When the union and the health care system are not able to reach agreement during collective bargaining, then negotiations are at a standstill.
Union members, at this point, have only three options: Give Up, Give In, or Go on Strike.
Strikes are the only real power a union, like the SEIU, has, and it's not afraid to put members on the picket line. Since 2001, the SEIU has been involved in just over 230 strikes, which put over 150,000 of their members out of work.
Take a look at the chart below for a breakdown of the numbers.
Source: Bureau of National Affairs (BNA PLUS)
When union members are put on the picket line by the SEIU, they find out first hand just what they're risking during an economic strike.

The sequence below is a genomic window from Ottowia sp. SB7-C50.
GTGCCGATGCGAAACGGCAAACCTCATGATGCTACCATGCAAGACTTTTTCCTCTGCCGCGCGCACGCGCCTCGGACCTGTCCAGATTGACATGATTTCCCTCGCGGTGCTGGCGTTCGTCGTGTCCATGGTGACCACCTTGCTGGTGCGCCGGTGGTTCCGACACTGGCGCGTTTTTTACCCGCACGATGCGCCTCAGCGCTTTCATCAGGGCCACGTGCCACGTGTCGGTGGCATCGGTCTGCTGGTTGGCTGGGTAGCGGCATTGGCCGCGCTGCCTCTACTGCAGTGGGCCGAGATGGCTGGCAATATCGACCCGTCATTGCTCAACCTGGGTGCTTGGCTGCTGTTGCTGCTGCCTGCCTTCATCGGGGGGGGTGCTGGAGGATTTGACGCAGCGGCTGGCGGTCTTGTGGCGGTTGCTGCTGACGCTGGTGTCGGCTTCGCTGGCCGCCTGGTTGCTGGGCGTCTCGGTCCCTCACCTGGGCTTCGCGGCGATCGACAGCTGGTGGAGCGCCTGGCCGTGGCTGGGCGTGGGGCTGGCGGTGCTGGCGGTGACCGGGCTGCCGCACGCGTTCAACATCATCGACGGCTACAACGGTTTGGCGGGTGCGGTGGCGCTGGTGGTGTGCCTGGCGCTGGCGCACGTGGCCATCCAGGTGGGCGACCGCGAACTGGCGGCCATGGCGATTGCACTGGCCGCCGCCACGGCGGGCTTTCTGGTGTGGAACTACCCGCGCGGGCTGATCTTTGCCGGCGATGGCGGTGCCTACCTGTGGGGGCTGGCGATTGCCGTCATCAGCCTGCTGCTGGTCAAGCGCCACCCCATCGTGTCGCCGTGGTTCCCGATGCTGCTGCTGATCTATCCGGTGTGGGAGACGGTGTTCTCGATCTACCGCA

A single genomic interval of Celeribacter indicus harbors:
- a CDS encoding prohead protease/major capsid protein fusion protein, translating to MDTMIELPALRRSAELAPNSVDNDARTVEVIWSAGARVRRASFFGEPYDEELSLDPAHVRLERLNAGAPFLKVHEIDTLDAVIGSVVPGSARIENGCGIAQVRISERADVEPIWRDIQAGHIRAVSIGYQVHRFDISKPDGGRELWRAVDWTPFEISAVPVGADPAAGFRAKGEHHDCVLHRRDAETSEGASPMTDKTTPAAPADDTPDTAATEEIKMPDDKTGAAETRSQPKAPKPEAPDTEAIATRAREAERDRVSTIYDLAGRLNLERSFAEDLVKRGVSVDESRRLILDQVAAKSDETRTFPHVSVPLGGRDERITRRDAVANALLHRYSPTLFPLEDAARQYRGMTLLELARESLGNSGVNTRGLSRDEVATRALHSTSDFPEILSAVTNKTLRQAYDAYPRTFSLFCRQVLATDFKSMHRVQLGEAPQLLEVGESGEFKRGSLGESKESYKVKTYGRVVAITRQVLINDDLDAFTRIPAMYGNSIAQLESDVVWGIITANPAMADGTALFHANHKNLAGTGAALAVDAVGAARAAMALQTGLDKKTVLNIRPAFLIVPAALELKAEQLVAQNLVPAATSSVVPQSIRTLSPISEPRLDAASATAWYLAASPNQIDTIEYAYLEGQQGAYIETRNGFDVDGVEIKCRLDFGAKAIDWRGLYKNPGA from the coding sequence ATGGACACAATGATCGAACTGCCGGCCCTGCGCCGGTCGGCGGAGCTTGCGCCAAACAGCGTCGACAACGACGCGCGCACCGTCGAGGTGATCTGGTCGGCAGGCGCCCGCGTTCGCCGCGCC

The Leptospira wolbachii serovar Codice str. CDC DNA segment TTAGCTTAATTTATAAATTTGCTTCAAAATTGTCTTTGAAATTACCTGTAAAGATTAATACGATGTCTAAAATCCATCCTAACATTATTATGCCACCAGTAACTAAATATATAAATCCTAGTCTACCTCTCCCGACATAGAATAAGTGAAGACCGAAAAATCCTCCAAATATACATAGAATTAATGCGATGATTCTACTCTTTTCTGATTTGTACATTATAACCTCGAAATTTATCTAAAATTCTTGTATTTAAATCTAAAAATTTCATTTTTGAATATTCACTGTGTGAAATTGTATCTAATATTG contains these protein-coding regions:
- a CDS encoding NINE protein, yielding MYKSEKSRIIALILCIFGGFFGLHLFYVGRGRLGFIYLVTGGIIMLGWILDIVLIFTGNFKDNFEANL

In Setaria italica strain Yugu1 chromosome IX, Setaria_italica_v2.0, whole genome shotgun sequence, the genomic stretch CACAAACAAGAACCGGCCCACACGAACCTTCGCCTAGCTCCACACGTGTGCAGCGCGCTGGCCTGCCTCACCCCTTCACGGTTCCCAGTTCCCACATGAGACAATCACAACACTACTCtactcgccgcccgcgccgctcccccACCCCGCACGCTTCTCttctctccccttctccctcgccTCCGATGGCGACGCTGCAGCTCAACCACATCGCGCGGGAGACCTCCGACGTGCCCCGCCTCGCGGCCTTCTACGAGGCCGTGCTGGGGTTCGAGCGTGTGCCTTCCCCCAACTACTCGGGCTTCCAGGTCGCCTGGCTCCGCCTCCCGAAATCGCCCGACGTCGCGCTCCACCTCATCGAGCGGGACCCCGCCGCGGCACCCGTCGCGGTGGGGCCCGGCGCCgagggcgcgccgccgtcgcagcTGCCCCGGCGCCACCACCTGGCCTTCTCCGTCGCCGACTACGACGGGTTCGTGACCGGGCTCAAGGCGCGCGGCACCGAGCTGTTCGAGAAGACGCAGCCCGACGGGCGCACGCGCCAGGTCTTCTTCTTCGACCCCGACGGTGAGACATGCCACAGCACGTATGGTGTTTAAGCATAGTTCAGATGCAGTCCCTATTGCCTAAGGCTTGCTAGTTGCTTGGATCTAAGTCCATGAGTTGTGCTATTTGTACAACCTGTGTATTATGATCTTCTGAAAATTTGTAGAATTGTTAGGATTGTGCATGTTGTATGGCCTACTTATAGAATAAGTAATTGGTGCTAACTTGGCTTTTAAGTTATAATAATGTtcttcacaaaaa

Paychecks from the health care system may stop.
Strikers may have to pay the entire premium for any medical, dental and vision insurance policies.
Economic strikers don't qualify for unemployment in certain states.
In an economic strike, strikers may be permanently replaced: The striker will go on a preferential recall list, but a replacement worker has no obligation to give up the job when the strike is over and the employer has no obligation to rehire the striking workers.
Possible loss of customers from a strike may impact employees' job security.